The speakers went too far in their claims on guns, Benghazi, coal jobs, Keystone and more.
Beyond the Truth-O-Meter
Hillary Clinton was often attacked, sometimes unfairly or out of context, on the second night of the republican National Convention. Here’s a roundup of some of the most noteworthy claims that were made.
Donald Trump said he "recommended" that the Republican National Convention be held in Ohio. But Trump announced his campaign for president nearly one year after Cleveland was selected.
New Jersey Gov. Chris Christie says there is "no way that Melania Trump was plagiarizing Michelle Obama's speech." Paul Manafort, Donald Trump's campaign manager, called the allegation "absurd."
While Clinton many times has expressed regret for her decision, Pence appears to have shown no change of heart, even 14 years later.
Republican speakers twist facts on immigration, crime, Benghazi and employment.
The opening night of the Republican National Convention had a heavy law-and-order theme, with a particular focus on the 2012 attacks in Benghazi, Libya. Here’s a roundup of some of the most noteworthy claims that were made.
NBC News fact-checked some of the claims made during the first night of the Republican National Convention in Cleveland, Ohio. Here are some of our findings.
A key argument Donald Trump makes in his presidential run is that he will keep America safe, both by fighting terrorism overseas and restoring law and order back home in the wake of a series of shootings against police. On Monday, Trump tied the two issues together, suggesting that the shooter in the latest police killing in Baton Rouge, Louisiana, on Sunday was motivated by “radical Islam.” But Trump’s comment Monday during an interview on “Fox & Friends,” got out far ahead of what law-enforcement and security authorities have said about what may have motivated the man who shot and killed two police officers and one sheriff’s deputy. Early indications are that he had no known ties to any radical Islamic group.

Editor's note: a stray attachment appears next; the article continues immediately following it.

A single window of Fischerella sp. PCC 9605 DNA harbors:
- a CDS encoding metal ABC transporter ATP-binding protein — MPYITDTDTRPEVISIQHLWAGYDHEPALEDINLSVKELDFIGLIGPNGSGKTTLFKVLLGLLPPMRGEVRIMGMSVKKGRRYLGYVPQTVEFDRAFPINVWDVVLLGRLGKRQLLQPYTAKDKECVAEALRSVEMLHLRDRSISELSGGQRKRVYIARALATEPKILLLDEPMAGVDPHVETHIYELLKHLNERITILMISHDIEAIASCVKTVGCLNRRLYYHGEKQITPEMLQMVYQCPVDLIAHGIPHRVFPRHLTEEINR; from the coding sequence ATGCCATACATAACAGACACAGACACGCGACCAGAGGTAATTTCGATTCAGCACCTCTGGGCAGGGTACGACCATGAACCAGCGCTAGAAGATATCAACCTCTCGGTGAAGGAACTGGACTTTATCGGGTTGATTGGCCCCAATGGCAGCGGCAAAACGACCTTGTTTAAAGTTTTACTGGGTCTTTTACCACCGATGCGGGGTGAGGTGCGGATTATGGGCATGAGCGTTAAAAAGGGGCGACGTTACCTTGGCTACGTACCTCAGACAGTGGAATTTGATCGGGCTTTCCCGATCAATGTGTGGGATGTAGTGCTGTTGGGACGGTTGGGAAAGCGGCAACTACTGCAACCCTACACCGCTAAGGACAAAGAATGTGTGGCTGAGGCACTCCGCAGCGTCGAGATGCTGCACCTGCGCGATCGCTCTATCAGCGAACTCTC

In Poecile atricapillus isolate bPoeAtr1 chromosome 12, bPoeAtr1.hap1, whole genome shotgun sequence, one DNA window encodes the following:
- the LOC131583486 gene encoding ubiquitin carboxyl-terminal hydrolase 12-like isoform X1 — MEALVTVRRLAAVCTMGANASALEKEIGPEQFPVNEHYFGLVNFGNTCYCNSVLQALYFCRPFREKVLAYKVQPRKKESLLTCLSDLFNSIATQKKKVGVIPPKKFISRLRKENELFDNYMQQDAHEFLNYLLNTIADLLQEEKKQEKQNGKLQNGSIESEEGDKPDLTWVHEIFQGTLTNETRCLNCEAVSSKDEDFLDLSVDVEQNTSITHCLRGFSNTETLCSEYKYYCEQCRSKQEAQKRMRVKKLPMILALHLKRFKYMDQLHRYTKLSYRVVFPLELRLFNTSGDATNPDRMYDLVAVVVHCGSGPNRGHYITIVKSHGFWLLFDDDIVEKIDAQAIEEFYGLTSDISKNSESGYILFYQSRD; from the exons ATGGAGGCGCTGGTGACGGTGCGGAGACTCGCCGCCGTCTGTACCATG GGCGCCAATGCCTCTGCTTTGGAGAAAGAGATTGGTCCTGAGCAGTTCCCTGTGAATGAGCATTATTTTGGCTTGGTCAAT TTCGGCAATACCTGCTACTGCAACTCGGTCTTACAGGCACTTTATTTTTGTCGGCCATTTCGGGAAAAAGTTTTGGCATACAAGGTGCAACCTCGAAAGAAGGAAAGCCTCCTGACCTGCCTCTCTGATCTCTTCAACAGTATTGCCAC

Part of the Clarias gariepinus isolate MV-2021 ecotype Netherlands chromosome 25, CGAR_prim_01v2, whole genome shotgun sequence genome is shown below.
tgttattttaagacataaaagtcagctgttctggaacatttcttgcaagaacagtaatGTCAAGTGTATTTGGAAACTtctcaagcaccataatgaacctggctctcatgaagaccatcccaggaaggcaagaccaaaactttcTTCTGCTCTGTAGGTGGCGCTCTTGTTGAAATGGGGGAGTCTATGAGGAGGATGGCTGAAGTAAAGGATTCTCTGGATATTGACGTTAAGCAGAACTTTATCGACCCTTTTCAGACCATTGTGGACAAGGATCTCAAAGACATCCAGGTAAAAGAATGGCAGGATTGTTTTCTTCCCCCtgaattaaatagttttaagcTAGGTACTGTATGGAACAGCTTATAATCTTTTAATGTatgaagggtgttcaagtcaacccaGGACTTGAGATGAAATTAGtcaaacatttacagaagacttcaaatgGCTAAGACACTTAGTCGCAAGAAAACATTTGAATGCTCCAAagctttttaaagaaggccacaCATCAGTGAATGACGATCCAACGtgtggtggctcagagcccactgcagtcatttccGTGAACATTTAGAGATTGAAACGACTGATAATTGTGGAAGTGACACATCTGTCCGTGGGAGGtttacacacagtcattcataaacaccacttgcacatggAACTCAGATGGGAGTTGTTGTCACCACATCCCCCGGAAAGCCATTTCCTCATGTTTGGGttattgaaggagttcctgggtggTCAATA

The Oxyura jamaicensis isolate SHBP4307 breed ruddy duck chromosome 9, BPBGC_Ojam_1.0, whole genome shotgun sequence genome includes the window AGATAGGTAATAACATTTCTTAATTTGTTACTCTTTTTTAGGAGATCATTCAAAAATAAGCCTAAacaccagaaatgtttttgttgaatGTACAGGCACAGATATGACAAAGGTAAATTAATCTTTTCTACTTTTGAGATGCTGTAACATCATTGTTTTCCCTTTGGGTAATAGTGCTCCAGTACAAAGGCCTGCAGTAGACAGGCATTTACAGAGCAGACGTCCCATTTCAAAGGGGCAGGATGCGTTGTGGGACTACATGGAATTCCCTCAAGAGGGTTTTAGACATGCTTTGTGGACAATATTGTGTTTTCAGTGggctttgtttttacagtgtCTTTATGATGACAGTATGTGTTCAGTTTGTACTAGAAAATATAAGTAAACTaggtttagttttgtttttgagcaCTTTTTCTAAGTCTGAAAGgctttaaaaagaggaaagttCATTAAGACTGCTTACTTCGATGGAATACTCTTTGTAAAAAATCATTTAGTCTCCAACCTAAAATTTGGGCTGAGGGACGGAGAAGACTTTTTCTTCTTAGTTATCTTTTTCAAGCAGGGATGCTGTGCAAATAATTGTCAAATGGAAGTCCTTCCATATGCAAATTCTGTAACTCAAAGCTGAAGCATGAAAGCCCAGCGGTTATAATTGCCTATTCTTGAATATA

The claim features misleading language.
Donald Trump introduced Indiana Gov. Mike Pence as his running mate July 16, but, in doing so, oversold Indiana's economic performance under Pence.
President Obama said "it is easier for a teenager to buy a Glock than get his hands on a computer or even a book.” But the White House couldn't provide anything more than anecdotal evidence to support his claim.
The raw numbers do little justice for how cavalier Trump is with the facts; there’s certainly never been a major-party politician with Trump’s Four-Pinocchio score.
An executive order signed by President Obama in July 2016 was misinterpreted by fringe political web sites as authorizing the use of the U.S. military against American citizens.
The total number of robberies are up slightly, not down, compared with the same period a year ago. And the most dangerous robberies — those at gunpoint — are up dramatically, by more than 20 percent.
In opposition to a controversial GMO labeling bill, a senator falsely claimed, "You could literally have a GMO plant be raised under organic conditions, and I believe because of this bill, it could be certified organic."
This is a catchy talking point that people obviously paid attention to, but it doesn’t make much sense.
After Bernie Sanders endorsed Hillary Clinton, rumors circulated holding that the endorsement was coerced and that FDR won the nomination under similar circumstances in 1932.
President Barack Obama said there have been "huge drops in the murder rates" in cities like New York, Los Angeles and Dallas. Donald Trump said "violent crime has increased in cities across America." Which is it? We'll score this one for Obama.
Donald Trump says there has been "a substantial rise in the number of officers killed in the line of duty -- a very big rise.” He's right, to a point. There has been an increase in firearms-related deaths in the last six months compared to a year ago.